by Amy Beveridge and Ross Brannigan
The University of Stirling has been given a red ranking in the Free Speech University Rankings for 2017.
These rankings survey free speech in British universities, examining the policies and actions of universities and students’ unions, and rank them using their traffic-light system.
This traffic light system ranks universities as red for “banning and actively censoring ideas on campus”; amber for “chilled free speech through intervention”; or green for “a hands-off approach to free speech”.
The university has been given this status for reasons including that it “restricts offensive language, patronising comments and offensive posters and publications” and “bans racists and fascists”.
It is one of six universities in Scotland to be given this status. The university received an amber rating, whilst the Union received a red.
Calum Williamson, leading member of the university’s Libertarian Society – which holds to traditional liberal values such as life, liberty and property – said: “It’s obviously disappointing to see the University of Stirling have such a poor ranking with regards to free speech.
“Universities have, historically, been institutions where freedom of speech has been held sacred and we are, according to this analysis of campus censorship at least, seeing a swing towards further censorship.
“Seventeen universities gained a higher level of censorship, compared with three moving towards less censorship, since last years analysis. Now, of course, this analysis isn’t put through the rigours of peer review, but it would be safe to assume that there is very much merit to what they have found. You only have to look at the recent riots at Berkeley to find a real life example of campus censorship.”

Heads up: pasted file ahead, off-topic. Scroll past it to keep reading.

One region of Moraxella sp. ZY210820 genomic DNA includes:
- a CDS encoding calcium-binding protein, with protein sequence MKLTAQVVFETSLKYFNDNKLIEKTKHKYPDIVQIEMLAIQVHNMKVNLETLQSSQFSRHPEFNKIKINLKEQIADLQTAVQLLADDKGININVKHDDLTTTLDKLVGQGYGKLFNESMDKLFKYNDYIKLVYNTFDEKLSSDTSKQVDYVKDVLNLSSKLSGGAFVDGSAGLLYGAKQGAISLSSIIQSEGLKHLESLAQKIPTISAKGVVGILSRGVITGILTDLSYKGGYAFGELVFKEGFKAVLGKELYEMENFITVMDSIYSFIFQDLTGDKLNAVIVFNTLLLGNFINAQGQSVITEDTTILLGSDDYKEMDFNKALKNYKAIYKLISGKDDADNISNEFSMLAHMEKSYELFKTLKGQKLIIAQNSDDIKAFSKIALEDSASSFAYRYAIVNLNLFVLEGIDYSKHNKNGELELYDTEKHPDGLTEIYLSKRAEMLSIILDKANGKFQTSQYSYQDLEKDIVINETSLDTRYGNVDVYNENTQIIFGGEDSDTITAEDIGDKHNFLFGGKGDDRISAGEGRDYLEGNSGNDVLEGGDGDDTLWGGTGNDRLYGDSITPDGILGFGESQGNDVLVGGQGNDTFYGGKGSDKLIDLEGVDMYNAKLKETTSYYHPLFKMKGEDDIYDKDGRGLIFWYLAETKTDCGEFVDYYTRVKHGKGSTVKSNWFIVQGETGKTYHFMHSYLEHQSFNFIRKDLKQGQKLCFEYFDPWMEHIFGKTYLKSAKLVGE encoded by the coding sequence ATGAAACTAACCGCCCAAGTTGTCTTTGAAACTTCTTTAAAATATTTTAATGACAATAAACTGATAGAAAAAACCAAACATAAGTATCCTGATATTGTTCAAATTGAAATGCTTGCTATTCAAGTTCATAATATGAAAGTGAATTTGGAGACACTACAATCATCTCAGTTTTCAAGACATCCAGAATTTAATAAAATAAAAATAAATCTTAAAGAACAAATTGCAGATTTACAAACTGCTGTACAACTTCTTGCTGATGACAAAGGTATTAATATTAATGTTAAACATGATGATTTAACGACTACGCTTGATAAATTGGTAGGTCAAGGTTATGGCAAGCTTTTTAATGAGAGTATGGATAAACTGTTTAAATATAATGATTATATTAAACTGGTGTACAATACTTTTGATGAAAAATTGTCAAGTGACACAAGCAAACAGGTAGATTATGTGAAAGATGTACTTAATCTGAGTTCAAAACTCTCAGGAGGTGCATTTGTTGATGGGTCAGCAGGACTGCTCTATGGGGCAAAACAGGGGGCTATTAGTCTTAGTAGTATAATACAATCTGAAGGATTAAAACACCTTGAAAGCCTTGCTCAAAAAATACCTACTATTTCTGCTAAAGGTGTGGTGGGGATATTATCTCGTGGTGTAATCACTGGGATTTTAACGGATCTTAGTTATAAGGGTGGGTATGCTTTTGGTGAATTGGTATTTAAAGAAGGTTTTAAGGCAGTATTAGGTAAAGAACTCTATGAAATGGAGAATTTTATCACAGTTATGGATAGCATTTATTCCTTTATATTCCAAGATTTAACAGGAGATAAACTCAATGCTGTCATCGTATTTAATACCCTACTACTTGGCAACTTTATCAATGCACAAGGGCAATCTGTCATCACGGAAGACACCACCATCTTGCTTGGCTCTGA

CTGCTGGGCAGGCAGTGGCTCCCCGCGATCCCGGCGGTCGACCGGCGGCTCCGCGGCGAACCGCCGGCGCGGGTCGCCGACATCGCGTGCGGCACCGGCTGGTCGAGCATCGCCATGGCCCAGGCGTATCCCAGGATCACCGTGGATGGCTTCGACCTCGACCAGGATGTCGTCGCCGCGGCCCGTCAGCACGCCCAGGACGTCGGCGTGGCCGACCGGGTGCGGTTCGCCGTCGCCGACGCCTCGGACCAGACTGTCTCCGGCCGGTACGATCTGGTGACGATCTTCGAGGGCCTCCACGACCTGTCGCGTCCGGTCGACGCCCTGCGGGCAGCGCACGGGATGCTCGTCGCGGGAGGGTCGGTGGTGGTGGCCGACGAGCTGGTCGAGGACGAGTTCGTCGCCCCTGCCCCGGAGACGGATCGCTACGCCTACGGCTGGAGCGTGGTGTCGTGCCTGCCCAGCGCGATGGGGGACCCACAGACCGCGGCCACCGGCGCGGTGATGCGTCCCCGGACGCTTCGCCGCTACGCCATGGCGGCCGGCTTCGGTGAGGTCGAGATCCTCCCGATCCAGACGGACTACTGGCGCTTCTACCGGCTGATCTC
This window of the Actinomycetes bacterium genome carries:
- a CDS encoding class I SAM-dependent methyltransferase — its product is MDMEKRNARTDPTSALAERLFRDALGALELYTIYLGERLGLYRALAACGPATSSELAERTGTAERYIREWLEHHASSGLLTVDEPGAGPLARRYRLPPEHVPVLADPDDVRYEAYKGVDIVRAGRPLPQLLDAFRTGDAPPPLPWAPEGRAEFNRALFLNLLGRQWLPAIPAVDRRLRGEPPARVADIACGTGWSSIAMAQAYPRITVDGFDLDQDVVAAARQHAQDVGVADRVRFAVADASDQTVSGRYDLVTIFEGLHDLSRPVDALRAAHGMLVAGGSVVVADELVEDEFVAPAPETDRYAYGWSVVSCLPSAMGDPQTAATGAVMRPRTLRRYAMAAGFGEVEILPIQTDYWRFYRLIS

Williamson added the censoring of ideas and ‘no platforming’ is “fundamentally wrong”, and said the Libertarians will be meeting to discuss how to change this apparent trend.
According to the survey, the university received an amber rating due to its policies on bullying and harassment, room bookings and ordinances.
On the subject of harassment it said this rating was due to the university defining harassment as “‘displaying offensive material’, ‘sarcasm’, ‘patronising comments’ and ‘jokes, ridicule or derogatory comments relating to particular equality characteristics’”.
A University of Stirling spokesperson said: “The university is committed to creating and sustaining a positive, stimulating and supportive working environment for our staff, and an excellent teaching and learning experience which encourages our students to thrive academically and personally.
“We aim to work with our diverse community in a wholly-positive way, to embed respect, equity, and inclusion – and we value and uphold the principles of academic freedom, as well as students’ rights to freedom of speech and expression.
“At Stirling, we are committed to the free exchange of ideas; however, it is important to recognise all universities have a fundamental legal obligation to secure the safety of staff and students.”
The Union’s ‘No Platform’ policy faired ill in the rankings, awarding them a red card.
Glasgow Caledonian University, Robert Gordon University and UWS are the only Scottish universities to have been ranked as green for free speech.
The University of Stirling Students’ Union has been approached for comment.